DeKalb County
Not Feature Story
Keionha Brown has been a Child of Children’s Hospital since she was two months old. Her mother, Candy, will never forget what it felt like that day in the car. Little Keionha began to vomit – not just spit up like babies do – and then her eyes rolled back and her tiny body went limp. Candy was terrified.

Candy immediately took her baby to a local hospital, which said it was just acid reflux, but offered to send the family to Children’s for a second opinion “if that would make us feel better.” Something told Candy to say yes.

Keionha was transported to Children’s by ambulance. Candy’s first impression was “This is a really big place. I’m going to get lost.” Immediately, they were met by a doctor, who told Candy what tests they would run and what to expect. One thing that impressed Candy is that the doctor did not leave their side until they were admitted and tests were underway.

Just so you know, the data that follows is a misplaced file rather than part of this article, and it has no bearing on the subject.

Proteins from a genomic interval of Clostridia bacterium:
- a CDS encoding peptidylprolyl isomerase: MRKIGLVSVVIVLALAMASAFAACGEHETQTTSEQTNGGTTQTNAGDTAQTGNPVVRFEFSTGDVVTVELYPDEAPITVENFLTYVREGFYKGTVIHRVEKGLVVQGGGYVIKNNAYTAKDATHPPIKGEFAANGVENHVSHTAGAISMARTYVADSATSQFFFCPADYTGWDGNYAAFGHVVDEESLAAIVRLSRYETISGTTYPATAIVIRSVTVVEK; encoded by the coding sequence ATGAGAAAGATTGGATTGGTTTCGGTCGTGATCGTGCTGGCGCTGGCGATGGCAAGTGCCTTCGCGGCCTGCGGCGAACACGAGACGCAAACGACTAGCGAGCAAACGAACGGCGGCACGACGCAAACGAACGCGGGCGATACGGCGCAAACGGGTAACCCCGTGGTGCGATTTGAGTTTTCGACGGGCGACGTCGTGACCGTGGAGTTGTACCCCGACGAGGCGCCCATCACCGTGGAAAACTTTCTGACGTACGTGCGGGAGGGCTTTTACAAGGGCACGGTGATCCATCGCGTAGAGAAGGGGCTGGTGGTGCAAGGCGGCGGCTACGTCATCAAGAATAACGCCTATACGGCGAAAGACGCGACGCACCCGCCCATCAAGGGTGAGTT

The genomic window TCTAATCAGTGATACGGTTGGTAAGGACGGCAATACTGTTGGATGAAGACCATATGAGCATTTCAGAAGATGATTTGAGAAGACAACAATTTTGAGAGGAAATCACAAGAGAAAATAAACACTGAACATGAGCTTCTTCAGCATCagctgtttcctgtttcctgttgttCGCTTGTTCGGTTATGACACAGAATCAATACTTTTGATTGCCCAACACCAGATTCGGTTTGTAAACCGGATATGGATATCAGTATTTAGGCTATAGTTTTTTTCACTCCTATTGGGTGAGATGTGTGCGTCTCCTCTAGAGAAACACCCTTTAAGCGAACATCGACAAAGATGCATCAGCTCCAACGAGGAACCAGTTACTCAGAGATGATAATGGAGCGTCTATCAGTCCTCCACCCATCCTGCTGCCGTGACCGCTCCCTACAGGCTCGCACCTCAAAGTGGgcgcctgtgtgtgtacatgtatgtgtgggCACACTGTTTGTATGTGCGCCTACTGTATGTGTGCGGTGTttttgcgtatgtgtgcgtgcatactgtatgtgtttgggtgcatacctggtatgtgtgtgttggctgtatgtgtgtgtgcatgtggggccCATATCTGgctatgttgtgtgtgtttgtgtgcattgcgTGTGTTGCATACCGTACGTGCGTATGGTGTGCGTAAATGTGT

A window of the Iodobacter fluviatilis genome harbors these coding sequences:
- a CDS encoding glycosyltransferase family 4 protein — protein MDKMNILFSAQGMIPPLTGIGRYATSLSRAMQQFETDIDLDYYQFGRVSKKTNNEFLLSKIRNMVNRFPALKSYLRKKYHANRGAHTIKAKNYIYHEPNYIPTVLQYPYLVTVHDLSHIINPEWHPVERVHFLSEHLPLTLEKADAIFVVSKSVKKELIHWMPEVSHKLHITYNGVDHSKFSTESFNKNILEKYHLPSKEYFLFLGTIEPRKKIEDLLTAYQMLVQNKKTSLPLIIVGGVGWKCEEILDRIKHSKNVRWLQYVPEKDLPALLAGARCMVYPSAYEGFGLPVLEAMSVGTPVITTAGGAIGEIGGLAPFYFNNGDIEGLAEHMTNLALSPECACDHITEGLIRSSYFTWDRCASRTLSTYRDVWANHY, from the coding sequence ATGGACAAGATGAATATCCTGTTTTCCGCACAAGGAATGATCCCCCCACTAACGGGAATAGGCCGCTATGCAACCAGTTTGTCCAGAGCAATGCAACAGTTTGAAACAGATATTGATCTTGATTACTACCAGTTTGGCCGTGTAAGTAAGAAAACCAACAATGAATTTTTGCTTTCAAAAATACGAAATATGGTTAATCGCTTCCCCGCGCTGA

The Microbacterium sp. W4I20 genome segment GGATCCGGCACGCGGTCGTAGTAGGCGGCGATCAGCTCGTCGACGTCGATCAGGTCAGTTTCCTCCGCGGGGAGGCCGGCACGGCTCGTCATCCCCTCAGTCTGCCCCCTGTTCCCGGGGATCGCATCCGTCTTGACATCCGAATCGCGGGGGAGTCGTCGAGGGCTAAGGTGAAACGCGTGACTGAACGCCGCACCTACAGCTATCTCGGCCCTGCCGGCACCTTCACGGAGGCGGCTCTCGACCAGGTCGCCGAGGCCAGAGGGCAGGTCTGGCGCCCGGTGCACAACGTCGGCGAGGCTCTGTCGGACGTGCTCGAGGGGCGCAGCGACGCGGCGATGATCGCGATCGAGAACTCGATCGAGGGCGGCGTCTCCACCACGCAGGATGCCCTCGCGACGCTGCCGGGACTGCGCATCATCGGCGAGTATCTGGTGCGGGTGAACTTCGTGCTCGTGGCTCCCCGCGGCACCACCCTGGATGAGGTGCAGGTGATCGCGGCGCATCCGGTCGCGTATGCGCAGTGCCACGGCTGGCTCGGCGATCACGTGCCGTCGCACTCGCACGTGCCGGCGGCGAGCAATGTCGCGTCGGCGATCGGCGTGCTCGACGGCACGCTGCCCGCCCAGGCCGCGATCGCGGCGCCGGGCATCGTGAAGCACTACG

Unfortunately, it took several stays at Children’s Hospital and several rounds of tests before the doctors were able to tell for sure that Keionha had epilepsy. Unlike the full body seizures that are often associated with epilepsy, Keionha has a type called Partial Cluster Seizures, which hit only certain parts of her brain. “It’s a little harder on her body than if she just had regular seizures,” Candy explains.

Because she has seen the same doctors and nurses since she was a baby, Keionha has adapted well. She loves Sarah Keel, the nurse practitioner she sees in the Neurology Clinic, who always plays first before “doing anything medical.” Candy agrees, “I just love that hospital. They have great doctors and nurses…even the volunteers are great!”

Keionha is now seven years old. Like most little girls, she loves the color pink. However, she doesn’t want to be a ballerina or even a teacher when she grows up. Instead, Keionha Brown wants to become a doctor, just like the ones who help her at Children’s Hospital.